Our brain is almost entirely blind to itself, and it is this interval between ‘almost’ and ‘entirely’ wherein our experience of consciousness resides.
– R. Scott Bakker, The Last Magic Show
…philosophy as such is defined by its blindness to this place: it cannot take it into consideration without dissolving itself; without losing its consistency.
– Slavoj Zizek, The Sublime Object of Ideology
Zizek like the Laughing Buddha, Budai, enlightens us through laughter and paradox, jokes and juxtapositions of high and low culture. And, at times, he surprises even himself, as in his first book The Sublime Object of Ideology where he uncovers the very form of philosophical blindness:
Philosophical reflection is thus subjected to an uncanny experience similar to the one summarized by the old oriental formula ‘thou art that’ [‘Tat Tvam Asi’]: there, in the external effectivity of the exchange process, is your proper place; there is the theatre in which your truth was performed before you took cognizance of it (11).1
Instead of a Freudian ‘scene of instruction’ this site or place is more of a confusion, a misrecognition scene in which individuals caught up in their own private solipsism exchange relations blind to the actual staging of thought itself (11). Thought and its reasons are blind to each other in the movement of the act. This misrecognition brings about a fissure in consciousness into ‘practical’ and ‘theoretical’ domains in which the ongoing active exchange between agents is carried on in complete non-knowledge, ‘practical solipsism’. And if these agents were to know too much, to awaken out of their solipsistic awareness, to ‘pierce the true functioning of social reality, this reality would dissolve itself (12).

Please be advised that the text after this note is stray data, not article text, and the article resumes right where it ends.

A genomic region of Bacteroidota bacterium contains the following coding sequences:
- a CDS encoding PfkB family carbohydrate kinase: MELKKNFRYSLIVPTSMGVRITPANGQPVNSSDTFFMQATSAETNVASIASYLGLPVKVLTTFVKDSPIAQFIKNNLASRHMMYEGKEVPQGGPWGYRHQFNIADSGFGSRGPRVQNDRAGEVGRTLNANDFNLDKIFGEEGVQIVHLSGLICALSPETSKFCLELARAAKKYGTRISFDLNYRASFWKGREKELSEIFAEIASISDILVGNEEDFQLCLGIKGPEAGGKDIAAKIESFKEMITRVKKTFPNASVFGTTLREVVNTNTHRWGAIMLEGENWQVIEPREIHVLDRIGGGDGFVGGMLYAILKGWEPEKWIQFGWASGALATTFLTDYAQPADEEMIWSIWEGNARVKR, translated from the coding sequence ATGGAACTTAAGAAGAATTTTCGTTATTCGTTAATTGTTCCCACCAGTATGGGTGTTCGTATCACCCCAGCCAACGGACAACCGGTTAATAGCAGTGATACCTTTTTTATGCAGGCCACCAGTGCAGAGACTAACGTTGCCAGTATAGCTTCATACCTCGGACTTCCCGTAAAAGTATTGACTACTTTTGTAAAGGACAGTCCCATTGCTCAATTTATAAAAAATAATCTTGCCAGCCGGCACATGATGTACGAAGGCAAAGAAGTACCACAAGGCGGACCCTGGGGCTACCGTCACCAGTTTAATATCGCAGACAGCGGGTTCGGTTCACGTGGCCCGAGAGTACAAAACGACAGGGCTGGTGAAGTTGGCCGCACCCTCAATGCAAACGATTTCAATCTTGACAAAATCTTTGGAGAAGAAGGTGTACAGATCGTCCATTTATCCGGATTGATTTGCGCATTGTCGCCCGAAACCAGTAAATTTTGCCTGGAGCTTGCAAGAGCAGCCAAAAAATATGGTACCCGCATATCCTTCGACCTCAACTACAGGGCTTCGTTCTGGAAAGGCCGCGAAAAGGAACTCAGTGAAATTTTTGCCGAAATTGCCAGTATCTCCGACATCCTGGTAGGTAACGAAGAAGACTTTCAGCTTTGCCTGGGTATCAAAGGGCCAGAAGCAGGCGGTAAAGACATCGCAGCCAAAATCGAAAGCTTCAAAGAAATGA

This is probably the fundamental dimension of ‘ideology’: ideology is not simply a ‘false consciousness’, an illusory representation of reality, it is rather this reality itself which is already to be conceived as ‘ideological’ – ‘ideological’ is a social reality whose very existence implies the non-knowledge of its participants as to its essence – that is, the social effectivity, the very reproduction of which implies that the individuals ‘do not know what they are doing’ (15-16).
It is the ideological reality itself as ‘false consciousness’ that supports the sociality of this agent (being). We enter these ideological bubbles or spheres as children and are immersed in the effectivity of sociality long before we understand the dilemma of our blindness into its impact and strange control over our lives. The symptoms of this ideological world’s logic escapes us until the moment that knowledge after the fact awakens in us that ‘mise en scene’ of self-knowledge. In the moment of this antagonistic duel between knowledge and non-knowledge the kernel of self-reflecting negativity that is the transcendental field forms in the place of blindness.
1. Slavoj Zizek. The Sublime Object of Ideology. (Verson, 2008)